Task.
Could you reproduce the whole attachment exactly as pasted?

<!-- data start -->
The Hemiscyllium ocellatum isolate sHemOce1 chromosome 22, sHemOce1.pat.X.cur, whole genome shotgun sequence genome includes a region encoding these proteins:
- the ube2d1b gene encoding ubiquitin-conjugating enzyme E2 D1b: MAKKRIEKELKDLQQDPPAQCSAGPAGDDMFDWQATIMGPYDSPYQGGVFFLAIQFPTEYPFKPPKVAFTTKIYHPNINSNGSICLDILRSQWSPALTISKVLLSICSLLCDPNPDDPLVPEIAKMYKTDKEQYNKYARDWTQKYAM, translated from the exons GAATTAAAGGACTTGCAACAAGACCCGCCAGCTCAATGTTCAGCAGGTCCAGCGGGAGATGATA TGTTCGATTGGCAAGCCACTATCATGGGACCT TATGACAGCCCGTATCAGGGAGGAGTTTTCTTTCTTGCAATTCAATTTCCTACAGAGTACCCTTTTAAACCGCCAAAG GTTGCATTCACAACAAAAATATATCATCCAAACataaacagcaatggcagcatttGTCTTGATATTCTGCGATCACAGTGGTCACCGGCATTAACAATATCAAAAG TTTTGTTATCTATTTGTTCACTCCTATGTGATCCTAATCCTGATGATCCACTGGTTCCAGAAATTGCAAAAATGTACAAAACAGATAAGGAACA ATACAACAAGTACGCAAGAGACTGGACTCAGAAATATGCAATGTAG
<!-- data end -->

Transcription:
The Hemiscyllium ocellatum isolate sHemOce1 chromosome 22, sHemOce1.pat.X.cur, whole genome shotgun sequence genome includes a region encoding these proteins:
- the ube2d1b gene encoding ubiquitin-conjugating enzyme E2 D1b: MAKKRIEKELKDLQQDPPAQCSAGPAGDDMFDWQATIMGPYDSPYQGGVFFLAIQFPTEYPFKPPKVAFTTKIYHPNINSNGSICLDILRSQWSPALTISKVLLSICSLLCDPNPDDPLVPEIAKMYKTDKEQYNKYARDWTQKYAM, translated from the exons GAATTAAAGGACTTGCAACAAGACCCGCCAGCTCAATGTTCAGCAGGTCCAGCGGGAGATGATA TGTTCGATTGGCAAGCCACTATCATGGGACCT TATGACAGCCCGTATCAGGGAGGAGTTTTCTTTCTTGCAATTCAATTTCCTACAGAGTACCCTTTTAAACCGCCAAAG GTTGCATTCACAACAAAAATATATCATCCAAACataaacagcaatggcagcatttGTCTTGATATTCTGCGATCACAGTGGTCACCGGCATTAACAATATCAAAAG TTTTGTTATCTATTTGTTCACTCCTATGTGATCCTAATCCTGATGATCCACTGGTTCCAGAAATTGCAAAAATGTACAAAACAGATAAGGAACA ATACAACAAGTACGCAAGAGACTGGACTCAGAAATATGCAATGTAG